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Pandas: Boolean Indexing with query() and eval()

Updated: at 05:32 AM

Pandas is a popular Python library used for data analysis and manipulation. One of Pandas’ most powerful features is the ability to subset and filter DataFrames using Boolean indexing. This allows you to easily select subsets of data that meet specific criteria.

Two useful methods for Boolean indexing in Pandas are DataFrame.query() and DataFrame.eval(). query() allows you to filter DataFrames using an intuitive query syntax similar to SQL. eval() enables you to evaluate Boolean expressions over DataFrames for filtering and subsetting.

In this comprehensive guide, you will learn:

Understanding Boolean indexing and using query() and eval() efficiently can help make your Pandas workflows more productive, concise, and powerful. Let’s dive in!

Boolean Indexing Overview

Boolean indexing provides a flexible way to filter and subset Pandas DataFrames based on conditional logic. It involves:

  1. Defining selection criteria you want to filter by
  2. Creating Boolean Series representing selection criteria
  3. Using Boolean Series to filter original DataFrame

For example:

import pandas as pd

data = pd.DataFrame({'A': [1, 2, 3],
                     'B': [4, 5, 6]})

# Create boolean filter
filter = (data['A'] > 1) & (data['B'] == 5)

# Subset data based on filter
   A  B
1  2  5

Here we see:

  1. Filter criteria defined using comparison operators
  2. Boolean Series filter created representing criteria
  3. Dataframe subsetted returning rows where filter is True

This demonstrates the core pattern of Boolean indexing in Pandas. The key is crafting the Boolean criteria to match your desired filters.

query() Method

Pandas query() method allows you to filter DataFrames using intuitive query syntax:

data.query('A > 1 & B == 5')

This is equivalent to the previous Boolean indexing example.

Key properties of query():

For example:

data.query('A >= 2 & C != "x"')

This filters to rows where:

query() syntax makes it very easy to generate filters. You can reference columns directly instead of having to encapsulate criteria in separate Boolean Series.

query() Expression Syntax

query() expressions allow the following syntax:


Boolean logic:


For example:

data.query('A >= 2 & (B == 5 | C == 10)')

This selects rows where A is greater than or equal to 2 AND either B equals 5 OR C equals 10.

The query expression syntax provides a lot of flexibility to craft your filtering criteria.

query() Parameters

query() accepts the following parameters:

For example:

min_a = 2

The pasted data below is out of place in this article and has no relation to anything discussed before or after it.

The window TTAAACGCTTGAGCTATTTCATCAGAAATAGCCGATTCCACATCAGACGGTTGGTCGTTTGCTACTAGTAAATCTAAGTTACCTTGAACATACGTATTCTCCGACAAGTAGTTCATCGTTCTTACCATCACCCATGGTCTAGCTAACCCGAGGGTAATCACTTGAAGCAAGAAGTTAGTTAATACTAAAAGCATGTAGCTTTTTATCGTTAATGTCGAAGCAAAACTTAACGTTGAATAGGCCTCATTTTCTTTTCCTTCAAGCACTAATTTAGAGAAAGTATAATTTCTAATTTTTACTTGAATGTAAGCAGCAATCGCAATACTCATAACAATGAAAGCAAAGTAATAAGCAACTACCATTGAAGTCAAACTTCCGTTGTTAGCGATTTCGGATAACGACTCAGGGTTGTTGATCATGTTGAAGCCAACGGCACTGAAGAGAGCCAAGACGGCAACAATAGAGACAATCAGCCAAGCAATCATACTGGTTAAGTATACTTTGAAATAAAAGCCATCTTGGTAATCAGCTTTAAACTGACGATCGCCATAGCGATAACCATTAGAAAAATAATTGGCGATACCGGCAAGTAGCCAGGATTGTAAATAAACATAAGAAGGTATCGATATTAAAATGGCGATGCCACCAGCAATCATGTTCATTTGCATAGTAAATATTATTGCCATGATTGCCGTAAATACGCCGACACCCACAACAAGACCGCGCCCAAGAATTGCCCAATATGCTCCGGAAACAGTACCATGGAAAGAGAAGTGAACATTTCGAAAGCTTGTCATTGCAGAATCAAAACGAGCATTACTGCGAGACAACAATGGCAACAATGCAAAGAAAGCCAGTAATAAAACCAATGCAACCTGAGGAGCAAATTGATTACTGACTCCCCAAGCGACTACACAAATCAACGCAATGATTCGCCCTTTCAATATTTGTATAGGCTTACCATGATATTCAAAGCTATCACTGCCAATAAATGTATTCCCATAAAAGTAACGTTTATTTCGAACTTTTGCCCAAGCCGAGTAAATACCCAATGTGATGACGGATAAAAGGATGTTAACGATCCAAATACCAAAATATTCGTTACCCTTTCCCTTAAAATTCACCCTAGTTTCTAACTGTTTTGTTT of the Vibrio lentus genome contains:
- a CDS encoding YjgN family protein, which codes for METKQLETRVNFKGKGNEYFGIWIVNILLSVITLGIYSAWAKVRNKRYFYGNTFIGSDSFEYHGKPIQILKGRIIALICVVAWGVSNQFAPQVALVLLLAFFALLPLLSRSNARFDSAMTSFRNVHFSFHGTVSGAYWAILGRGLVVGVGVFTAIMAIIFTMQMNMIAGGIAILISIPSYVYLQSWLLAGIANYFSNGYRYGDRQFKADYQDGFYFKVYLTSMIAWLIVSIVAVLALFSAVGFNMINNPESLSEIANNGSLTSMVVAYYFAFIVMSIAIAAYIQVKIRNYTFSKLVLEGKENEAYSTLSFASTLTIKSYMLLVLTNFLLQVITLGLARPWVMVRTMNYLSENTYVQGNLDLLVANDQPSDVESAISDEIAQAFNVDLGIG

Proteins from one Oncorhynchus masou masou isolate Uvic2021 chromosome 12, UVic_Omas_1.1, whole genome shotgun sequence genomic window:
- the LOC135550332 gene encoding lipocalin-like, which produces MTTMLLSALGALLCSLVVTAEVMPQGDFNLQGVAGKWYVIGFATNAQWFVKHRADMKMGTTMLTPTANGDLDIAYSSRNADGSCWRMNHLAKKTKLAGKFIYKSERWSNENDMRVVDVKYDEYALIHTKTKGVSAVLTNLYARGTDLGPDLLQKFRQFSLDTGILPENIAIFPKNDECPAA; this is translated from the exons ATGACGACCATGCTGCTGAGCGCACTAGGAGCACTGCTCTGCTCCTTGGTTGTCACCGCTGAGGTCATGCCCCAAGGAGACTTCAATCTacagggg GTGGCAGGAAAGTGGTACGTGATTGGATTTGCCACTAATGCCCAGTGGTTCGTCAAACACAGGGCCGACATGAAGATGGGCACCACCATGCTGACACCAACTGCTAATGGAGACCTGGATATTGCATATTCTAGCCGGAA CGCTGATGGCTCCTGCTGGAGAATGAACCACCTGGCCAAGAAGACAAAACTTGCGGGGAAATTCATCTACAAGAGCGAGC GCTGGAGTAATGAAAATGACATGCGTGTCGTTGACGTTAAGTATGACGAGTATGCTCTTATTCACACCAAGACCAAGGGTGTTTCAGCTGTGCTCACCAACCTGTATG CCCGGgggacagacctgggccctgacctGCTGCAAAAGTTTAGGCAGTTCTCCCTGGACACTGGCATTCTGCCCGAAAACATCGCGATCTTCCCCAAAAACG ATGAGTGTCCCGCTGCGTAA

max_b = 8

data.query('A > @min_a and B < @max_b', inplace=True)

Here we filter data in place using variables min_a and max_b.

The local_dict parameter can also be used to pass in local variables.

query() Use Cases

query() is ideal for:

It provides an intuitive way to generate filters using a string expression. The syntax is great for interactively exploring and querying data.

eval() Method

Pandas eval() evaluates an expression and returns the result. For DataFrames, it evaluates over all values.

For example:

df = pd.DataFrame({'A': [1, 2, 3], 'B': [4, 5, 6]})

df.eval('A + B')
0    5
1    7
2    9
dtype: int64

This evaluates A + B over all rows and returns the result as a Series.

eval() Expression Syntax

eval() accepts valid Python expressions. This includes:

For example:

df.eval('abs(A - B) < 2')

This computes the absolute difference between columns A and B and filters rows where difference is less than 2.

The flexible expression syntax allows complex logic and operations over DataFrames.

eval() Parameters

eval() takes the following parameters:

For example:

threshold = 0.5
df.eval('A > @threshold', inplace=True)

Here we evaluate A > threshold in place using local variable threshold.

eval() Use Cases

eval() is ideal for:

It provides a flexible way to evaluate any valid Python expression over DataFrames.

query() vs eval()

query() and eval() overlap in their capabilities for DataFrame filtering. But there are some differences:



In general:


Here are some real-world examples demonstrating how to use query() and eval() for filtering.

Filtering Numeric Columns

Filter numeric columns using comparisons:

df = pd.DataFrame({'A': [1, 2, 3], 'B': [2, 4, 6]})

# query()
df.query('A > 1 & B > 2')

# eval()
df.eval('A > 1 and B > 2')

Both filter to rows where A is greater than 1 and B is greater than 2.

Filtering String Columns

Filter string columns using equality:

data = pd.DataFrame({'Name': ['Alice', 'Bob', 'Charlie']})

# query()
data.query("Name == 'Bob'")

# eval()
data.eval("Name == 'Bob'")

Filtering with Functions

Apply functions like abs() when filtering:

df = pd.DataFrame({'A': [1, -2, 3]})

# abs(A) > 1
df.eval('abs(A) > 1')

Parameterized Filtering

Parameterize filters using variables:

min_value = 2
max_value = 5

df.query('A > @min_value and B < @max_value')

This allows encapsulating logic in variables.

Combining Multiple Conditions

Use Boolean logic to combine multiple filtering conditions:

df.query('A > 2 | B == 3')

This selects rows where A > 2 OR B equals 3.


In this guide, you learned how to leverage Pandas’ query() and eval() for powerful Boolean indexing and filtering. Key takeaways include:

Boolean indexing with query() and eval() will enable you to efficiently slice and dice your DataFrames to extract the data insights you need. The techniques discussed provide important skills for any Python Pandas user to master.